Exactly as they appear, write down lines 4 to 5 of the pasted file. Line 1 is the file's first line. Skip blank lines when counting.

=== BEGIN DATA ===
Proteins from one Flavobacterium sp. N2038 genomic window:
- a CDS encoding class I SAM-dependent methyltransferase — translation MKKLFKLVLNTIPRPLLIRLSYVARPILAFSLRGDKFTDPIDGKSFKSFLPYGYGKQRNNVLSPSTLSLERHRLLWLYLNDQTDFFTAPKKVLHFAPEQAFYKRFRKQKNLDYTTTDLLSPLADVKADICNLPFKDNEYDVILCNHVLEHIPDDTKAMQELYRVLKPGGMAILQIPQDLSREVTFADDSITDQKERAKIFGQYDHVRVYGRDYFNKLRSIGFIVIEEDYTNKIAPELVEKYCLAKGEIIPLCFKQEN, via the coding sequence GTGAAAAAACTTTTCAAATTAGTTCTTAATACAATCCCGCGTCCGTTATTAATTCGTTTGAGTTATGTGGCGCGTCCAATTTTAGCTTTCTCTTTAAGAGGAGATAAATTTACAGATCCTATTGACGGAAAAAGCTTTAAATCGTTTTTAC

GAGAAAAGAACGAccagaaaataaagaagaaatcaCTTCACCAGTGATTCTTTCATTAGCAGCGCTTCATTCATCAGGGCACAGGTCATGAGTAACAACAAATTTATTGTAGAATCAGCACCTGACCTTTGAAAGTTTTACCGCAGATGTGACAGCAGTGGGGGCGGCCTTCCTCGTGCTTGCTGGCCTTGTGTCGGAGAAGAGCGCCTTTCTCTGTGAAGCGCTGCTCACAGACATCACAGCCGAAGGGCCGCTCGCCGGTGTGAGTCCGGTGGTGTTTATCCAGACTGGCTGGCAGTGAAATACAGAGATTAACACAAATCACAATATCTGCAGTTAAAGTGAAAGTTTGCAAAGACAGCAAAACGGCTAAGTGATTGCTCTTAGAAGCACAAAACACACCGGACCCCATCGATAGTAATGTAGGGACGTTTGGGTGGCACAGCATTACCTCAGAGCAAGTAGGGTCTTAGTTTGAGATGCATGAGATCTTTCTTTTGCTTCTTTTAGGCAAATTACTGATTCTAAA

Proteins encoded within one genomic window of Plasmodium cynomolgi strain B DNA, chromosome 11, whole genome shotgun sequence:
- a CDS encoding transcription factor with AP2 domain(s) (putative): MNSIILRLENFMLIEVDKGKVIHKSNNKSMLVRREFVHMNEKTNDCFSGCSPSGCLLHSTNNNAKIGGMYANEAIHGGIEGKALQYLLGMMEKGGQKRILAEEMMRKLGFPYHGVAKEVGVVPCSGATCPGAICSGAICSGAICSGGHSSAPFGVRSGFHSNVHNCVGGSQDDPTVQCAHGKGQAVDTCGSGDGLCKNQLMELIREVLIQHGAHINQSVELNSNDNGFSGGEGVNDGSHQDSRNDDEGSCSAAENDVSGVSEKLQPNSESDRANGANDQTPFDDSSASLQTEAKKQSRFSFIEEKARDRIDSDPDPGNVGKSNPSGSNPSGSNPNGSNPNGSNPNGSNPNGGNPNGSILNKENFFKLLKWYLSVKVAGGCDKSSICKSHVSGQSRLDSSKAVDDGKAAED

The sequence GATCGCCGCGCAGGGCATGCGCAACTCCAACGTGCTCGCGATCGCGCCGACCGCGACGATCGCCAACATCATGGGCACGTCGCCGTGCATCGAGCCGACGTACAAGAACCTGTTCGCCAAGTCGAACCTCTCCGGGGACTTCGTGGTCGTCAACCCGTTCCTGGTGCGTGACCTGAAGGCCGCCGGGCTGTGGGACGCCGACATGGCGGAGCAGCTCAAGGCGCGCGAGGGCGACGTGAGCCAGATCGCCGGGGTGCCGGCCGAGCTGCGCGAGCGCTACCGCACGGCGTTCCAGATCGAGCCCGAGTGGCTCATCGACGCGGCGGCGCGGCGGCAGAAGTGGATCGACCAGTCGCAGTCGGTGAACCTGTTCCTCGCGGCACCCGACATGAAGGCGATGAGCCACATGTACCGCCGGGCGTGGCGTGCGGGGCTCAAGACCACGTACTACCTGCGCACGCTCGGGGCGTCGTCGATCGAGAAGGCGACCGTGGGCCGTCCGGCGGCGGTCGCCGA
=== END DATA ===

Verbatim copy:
Proteins encoded within one genomic window of Plasmodium cynomolgi strain B DNA, chromosome 11, whole genome shotgun sequence:
- a CDS encoding transcription factor with AP2 domain(s) (putative): MNSIILRLENFMLIEVDKGKVIHKSNNKSMLVRREFVHMNEKTNDCFSGCSPSGCLLHSTNNNAKIGGMYANEAIHGGIEGKALQYLLGMMEKGGQKRILAEEMMRKLGFPYHGVAKEVGVVPCSGATCPGAICSGAICSGAICSGGHSSAPFGVRSGFHSNVHNCVGGSQDDPTVQCAHGKGQAVDTCGSGDGLCKNQLMELIREVLIQHGAHINQSVELNSNDNGFSGGEGVNDGSHQDSRNDDEGSCSAAENDVSGVSEKLQPNSESDRANGANDQTPFDDSSASLQTEAKKQSRFSFIEEKARDRIDSDPDPGNVGKSNPSGSNPSGSNPNGSNPNGSNPNGSNPNGGNPNGSILNKENFFKLLKWYLSVKVAGGCDKSSICKSHVSGQSRLDSSKAVDDGKAAED